Gretchen Rubin, Author of a book called “The Happiness Project” said that the days are long, but the years are short. I try to focus on the fact that the years are short. As my six-year-old grandson is having surgery, I sit in the waiting room thinking how can he be six years old? He was just born yesterday. In fact my twenty-five year old son was born just the day before. J These years are passing so quickly, and I want to enjoy every moment with my family\
But it’s also true that the days can be long. Long and loud and messy. We all have those days — or string of days — when we feel like we’re at the end of a very frayed and quickly unraveling rope. You spent half of the night awake, cleaning up vomit or holding a baby who decided it was time to party. Or maybe both. In your bleary-eyed state, you enjoy a breakfast of Mountain Dew as you simultaneously listen to one child tell a compelling (and very detailed) story about how to defeat super-villains with ordinary household objects, soothe another whose path through the kitchen coincided perfectly with the refrigerator door you just opened, and watch your toddler set off a rapid chain reaction of destruction across the entire counter top that ends with dumping out the pitcher of milk. The entire pitcher. Sometimes you feel as empty as that darn pitcher.
It’s hard to be your kids’ everything when you feel like you’re running on nothing. (Well, Mountain Dew and nothing.) Sometimes you might feel like you are the only one having those days. But I guarantee you aren’t. Knowing there are plenty of other parents exhausted and dealing with the same strenuous days and weeks we all find ourselves in now and then I thought I’d share some thoughts with you. Keep in mind you don’t have to wait for a crisis to take care of yourself!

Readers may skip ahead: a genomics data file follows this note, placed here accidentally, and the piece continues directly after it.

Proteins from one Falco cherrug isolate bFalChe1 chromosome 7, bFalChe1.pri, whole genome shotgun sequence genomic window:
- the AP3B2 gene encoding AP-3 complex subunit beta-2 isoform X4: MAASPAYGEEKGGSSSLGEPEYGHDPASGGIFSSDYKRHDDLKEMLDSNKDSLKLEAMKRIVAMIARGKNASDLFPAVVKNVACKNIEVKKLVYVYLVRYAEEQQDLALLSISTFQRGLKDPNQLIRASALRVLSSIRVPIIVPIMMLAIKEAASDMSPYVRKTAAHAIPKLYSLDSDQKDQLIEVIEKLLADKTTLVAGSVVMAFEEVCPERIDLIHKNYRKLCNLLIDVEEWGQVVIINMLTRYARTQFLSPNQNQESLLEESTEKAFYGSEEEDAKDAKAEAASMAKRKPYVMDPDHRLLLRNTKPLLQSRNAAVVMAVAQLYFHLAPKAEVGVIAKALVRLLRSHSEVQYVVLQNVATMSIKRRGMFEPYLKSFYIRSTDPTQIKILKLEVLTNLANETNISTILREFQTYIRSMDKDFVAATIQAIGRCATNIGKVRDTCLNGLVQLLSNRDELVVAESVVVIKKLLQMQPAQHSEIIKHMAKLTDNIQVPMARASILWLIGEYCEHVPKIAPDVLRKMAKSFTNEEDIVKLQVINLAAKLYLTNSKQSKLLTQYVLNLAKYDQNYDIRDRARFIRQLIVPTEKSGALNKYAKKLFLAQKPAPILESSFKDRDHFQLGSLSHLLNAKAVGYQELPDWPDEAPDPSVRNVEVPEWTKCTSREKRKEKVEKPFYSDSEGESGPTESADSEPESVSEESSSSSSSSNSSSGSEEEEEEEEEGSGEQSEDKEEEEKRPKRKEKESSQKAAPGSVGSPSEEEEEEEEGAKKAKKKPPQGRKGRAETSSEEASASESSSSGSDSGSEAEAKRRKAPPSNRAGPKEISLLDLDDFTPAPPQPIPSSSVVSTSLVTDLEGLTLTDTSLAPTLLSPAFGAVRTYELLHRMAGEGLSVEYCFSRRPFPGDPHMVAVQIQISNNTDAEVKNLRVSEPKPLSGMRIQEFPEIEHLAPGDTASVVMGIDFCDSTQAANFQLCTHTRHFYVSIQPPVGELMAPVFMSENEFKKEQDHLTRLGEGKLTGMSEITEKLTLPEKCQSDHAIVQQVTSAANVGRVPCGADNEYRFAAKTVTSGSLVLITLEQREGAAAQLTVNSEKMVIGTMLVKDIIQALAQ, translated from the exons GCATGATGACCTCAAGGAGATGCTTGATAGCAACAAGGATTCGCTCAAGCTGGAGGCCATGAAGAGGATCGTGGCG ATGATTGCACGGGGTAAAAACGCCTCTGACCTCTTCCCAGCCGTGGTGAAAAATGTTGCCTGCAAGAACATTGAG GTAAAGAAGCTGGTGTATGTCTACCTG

Reassess Your Habits. Many of us, self-included, live by our calendars. But we forget to schedule fun. Realizing that alone has salvaged several days for me. A quick game of Uno with the boys before bed time, or a morning spent at the park can change the entire tone of the day.
Let it Go (You started singing to yourself there, didn’t you?)
The yellow ring around the bathroom sink will live to see another day. Remind yourself during those stressful days to pick just ONE task to try to accomplish each day (in addition to keeping everyone alive, of course). A trip to the grocery store? Congratulations! Laundry done? Major accomplishment! Laundry only started? Good enough! Sometimes the key to lowering stress is to reduce the demands or commitments from the outside, but often the biggest thing is simply lowering the expectations we issue from within ourselves.
Loosen Up, But Keep a Rhythm, as you let go a bit, don’t go too far. Keep a “loose rhythm”. In high-stress parenting seasons we are tempted to “throw routine out the window, but that always backfires.” So instead I encourage you to keep an adjusted routine and go easy, particularly when it comes to managing expectations.
Feed Your Soul. You know the analogy. Airlines remind us to put on our own oxygen masks before attending to others. We aren’t much help to others if we haven’t helped ourselves. Though it seems counter-intuitive when stress is high, we benefit greatly from doing something for ourselves first so we can better serve our little ones. Try to create a moment now and then for something that feeds your soul. Even if it has to take on an abbreviated form.
And finally, Let People Help. This advice came from my big brother, who shares the same genetic flaw I have that causes chronic and obstinate independence. Like my own grandson, I have the tendency to stubbornly declare I will do it all myself. And, just as I do with my grandson, the people around me stand by, waiting for me to finally realize I need their help.
Accept offers to help. Dare to ask for help. Hire help if you have to and can afford it. Asking for help isn’t a weakness. It’s a strong cord that weaves us together with those around us in a sense of belonging and community. Open yourself up to your village!